A transparent algorithm can also be used for behavior control: Credit risk assessments also provide feedback to a bank's customers on how financially “healthy” their income-expenditure behavior is.
    This can also be transferred to personalized medicine: An algorithm should not only calculate a personalized suggestion regarding the dose of a drug a patient should take. It should also give the patient feedback on how their behavior can positively affect the recovery process.


“Interpretability” should already be a factor in the choice of model. Users must be able to understand how the input data (feature) has affected the predictions made by a machine learning model. Regulators should be able to see that a model doesn’t just provide correct predictions at random or within narrow limits.

This forces manufacturers to use well documented and stable methods such as decision trees, logistic regression and scenario simulation models in preference to unnecessarily complex models.

In other words, “keep it simple” when it comes to selecting a model: companies should only use less comprehensible models, such as neural networks, if they provide demonstrable benefits. Banks are currently barely able to have such machine learning methods “approved”.

In addition, companies should use techniques to improve the interpretability of the models, in other words, to show auditors and users how the models work. Such techniques include, for example, LRP (layer-wise relevance propagation) and spectral relevance analysis (SpRAy).

Lesson 5: stay one step ahead of the regulator

Bad practice

A lot of banks waited until the last moment to adapt to regulatory changes.

The consequences

This wait-and-see attitude certainly reduced time and effort in individual cases where regulatory requirements changed after industry consultations shortly before they came into effect, or when it had become apparent that certain aspects were not interpreted as strictly in practice.

But in a lot of cases this strategy led to considerable additional costs: Firstly, as a result of “last minute” implementation projects and, secondly, due to the missed opportunity to save costs and avoid trouble with the regulator in the long term through early implementation of a technologically and organizationally sustainable infrastructure.

Better practice

Companies should do what is right and proper and not wait until an authority or regulator forces them to do something. They themselves benefit in several ways from such an approach:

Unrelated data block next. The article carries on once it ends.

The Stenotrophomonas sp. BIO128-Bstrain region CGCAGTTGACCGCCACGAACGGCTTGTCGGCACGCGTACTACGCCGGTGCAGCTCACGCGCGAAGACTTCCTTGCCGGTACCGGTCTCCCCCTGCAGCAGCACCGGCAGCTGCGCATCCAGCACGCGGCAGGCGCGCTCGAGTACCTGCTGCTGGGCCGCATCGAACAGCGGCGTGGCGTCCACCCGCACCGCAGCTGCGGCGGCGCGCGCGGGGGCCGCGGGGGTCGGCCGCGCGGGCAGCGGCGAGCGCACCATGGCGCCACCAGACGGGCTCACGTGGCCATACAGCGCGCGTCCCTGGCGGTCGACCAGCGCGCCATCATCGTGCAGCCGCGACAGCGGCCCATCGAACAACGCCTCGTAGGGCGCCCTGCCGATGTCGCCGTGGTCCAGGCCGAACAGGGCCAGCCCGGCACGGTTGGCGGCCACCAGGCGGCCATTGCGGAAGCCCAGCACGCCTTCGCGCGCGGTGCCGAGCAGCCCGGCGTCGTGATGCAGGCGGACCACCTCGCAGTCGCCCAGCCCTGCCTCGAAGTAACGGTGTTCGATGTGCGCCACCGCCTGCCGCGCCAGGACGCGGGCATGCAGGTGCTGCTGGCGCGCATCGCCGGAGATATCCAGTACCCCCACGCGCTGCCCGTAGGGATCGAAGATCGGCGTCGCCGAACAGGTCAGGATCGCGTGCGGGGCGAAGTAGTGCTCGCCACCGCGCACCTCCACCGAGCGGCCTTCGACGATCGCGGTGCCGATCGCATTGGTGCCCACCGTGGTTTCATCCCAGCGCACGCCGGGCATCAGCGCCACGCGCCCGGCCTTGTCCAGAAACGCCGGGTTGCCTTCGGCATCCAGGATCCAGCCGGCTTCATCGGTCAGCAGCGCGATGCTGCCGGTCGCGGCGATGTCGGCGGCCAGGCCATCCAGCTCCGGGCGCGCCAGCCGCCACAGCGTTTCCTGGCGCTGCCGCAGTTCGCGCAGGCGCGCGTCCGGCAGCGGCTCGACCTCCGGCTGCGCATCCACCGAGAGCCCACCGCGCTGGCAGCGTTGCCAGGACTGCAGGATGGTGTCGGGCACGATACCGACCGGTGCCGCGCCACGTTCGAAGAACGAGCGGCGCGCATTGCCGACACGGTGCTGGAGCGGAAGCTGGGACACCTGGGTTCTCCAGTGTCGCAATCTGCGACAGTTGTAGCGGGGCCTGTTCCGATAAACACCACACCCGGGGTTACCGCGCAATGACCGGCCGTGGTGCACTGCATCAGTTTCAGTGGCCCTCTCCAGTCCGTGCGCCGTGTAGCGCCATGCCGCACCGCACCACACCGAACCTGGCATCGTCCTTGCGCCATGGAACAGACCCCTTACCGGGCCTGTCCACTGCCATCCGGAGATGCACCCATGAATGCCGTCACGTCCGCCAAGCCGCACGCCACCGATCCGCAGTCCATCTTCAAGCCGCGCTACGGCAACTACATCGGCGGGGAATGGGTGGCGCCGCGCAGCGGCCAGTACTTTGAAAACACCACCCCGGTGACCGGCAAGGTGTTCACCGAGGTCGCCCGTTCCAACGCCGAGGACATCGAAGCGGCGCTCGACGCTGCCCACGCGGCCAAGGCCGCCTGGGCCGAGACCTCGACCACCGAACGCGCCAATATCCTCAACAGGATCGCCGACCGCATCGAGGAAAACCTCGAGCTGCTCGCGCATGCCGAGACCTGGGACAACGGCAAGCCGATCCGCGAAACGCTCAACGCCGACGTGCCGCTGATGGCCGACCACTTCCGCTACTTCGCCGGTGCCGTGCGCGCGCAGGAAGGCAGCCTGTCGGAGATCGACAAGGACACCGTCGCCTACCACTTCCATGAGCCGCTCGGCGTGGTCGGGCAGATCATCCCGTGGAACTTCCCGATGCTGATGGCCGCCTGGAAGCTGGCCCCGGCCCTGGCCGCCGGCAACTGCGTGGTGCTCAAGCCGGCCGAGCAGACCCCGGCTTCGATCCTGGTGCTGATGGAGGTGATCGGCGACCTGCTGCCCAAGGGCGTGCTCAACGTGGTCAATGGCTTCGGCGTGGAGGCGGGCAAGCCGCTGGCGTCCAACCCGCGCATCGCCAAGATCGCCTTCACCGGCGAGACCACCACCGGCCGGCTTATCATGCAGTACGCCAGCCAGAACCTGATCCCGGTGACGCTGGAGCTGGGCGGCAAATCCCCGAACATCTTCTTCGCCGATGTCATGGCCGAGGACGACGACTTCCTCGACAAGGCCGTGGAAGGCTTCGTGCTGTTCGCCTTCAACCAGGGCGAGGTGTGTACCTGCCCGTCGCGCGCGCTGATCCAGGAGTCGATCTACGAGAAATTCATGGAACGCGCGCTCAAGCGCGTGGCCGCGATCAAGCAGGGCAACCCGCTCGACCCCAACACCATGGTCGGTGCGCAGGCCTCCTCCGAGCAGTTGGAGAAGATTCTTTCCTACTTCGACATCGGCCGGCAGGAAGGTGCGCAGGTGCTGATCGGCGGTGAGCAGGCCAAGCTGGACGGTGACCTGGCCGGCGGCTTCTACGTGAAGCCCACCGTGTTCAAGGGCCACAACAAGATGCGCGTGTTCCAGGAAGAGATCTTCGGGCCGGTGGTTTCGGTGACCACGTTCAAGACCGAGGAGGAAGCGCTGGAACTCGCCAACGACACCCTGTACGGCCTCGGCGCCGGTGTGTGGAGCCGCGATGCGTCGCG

1. They save money, as described above.
  2. Companies reduce the probability of getting into regulatory trouble.
  3. They are better able to anticipate and even control regulatory requirements.
  4. They are better able to live up to their claims of “acting properly” and their own values.


Companies should actively, and independently of regulatory requirements, continuously improvetheir best practices regarding the use of algorithms, particularly machine learning algorithms. They should act more as trendsetters and not be one of those companies that only follows and is surprised by changes.

4. Conclusion

The medical technology industry is currently going through a change that started 10 years ago in the banking sector. Therefore, medical device manufacturers should take a close look at what they can learn from developments at banks.

The companies that follow the recommendations above will, like the “proactive” banks, generally always come out of audits well and benefit from a sustainable infrastructure for model maintenance.

Over-engineering, particularly of overly complex machine learning models, often leads to higher and avoidable follow-up costs and, in practice, often provides little added value compared to simpler models.

For the banks, the key to maximum efficiency is a critical cost-benefit analysis of model complexity while at the same time complying with the framework conditions such as transparency, reproducibility and clear responsibilities.

For medical device manufacturers, safety and benefits for the patients must be the top priorities. A more complex algorithm may increase the benefits for a lot of patients but compromise the safety of some patients.


Prof. Dr. Christian Johner